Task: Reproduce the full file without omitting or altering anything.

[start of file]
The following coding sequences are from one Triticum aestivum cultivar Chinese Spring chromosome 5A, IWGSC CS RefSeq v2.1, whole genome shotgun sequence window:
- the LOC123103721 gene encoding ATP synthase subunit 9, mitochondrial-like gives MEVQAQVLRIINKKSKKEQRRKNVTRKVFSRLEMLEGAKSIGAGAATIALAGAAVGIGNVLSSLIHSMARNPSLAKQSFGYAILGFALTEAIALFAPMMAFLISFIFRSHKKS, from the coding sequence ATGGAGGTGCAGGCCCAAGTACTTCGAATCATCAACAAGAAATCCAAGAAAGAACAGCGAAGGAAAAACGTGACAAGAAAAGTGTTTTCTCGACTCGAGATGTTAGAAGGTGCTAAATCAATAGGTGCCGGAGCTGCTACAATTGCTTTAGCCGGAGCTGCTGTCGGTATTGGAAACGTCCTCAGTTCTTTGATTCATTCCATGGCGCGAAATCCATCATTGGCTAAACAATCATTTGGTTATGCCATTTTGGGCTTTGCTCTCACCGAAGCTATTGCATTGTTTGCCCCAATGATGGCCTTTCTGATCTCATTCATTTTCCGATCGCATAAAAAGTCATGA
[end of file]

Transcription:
The following coding sequences are from one Triticum aestivum cultivar Chinese Spring chromosome 5A, IWGSC CS RefSeq v2.1, whole genome shotgun sequence window:
- the LOC123103721 gene encoding ATP synthase subunit 9, mitochondrial-like gives MEVQAQVLRIINKKSKKEQRRKNVTRKVFSRLEMLEGAKSIGAGAATIALAGAAVGIGNVLSSLIHSMARNPSLAKQSFGYAILGFALTEAIALFAPMMAFLISFIFRSHKKS, from the coding sequence ATGGAGGTGCAGGCCCAAGTACTTCGAATCATCAACAAGAAATCCAAGAAAGAACAGCGAAGGAAAAACGTGACAAGAAAAGTGTTTTCTCGACTCGAGATGTTAGAAGGTGCTAAATCAATAGGTGCCGGAGCTGCTACAATTGCTTTAGCCGGAGCTGCTGTCGGTATTGGAAACGTCCTCAGTTCTTTGATTCATTCCATGGCGCGAAATCCATCATTGGCTAAACAATCATTTGGTTATGCCATTTTGGGCTTTGCTCTCACCGAAGCTATTGCATTGTTTGCCCCAATGATGGCCTTTCTGATCTCATTCATTTTCCGATCGCATAAAAAGTCATGA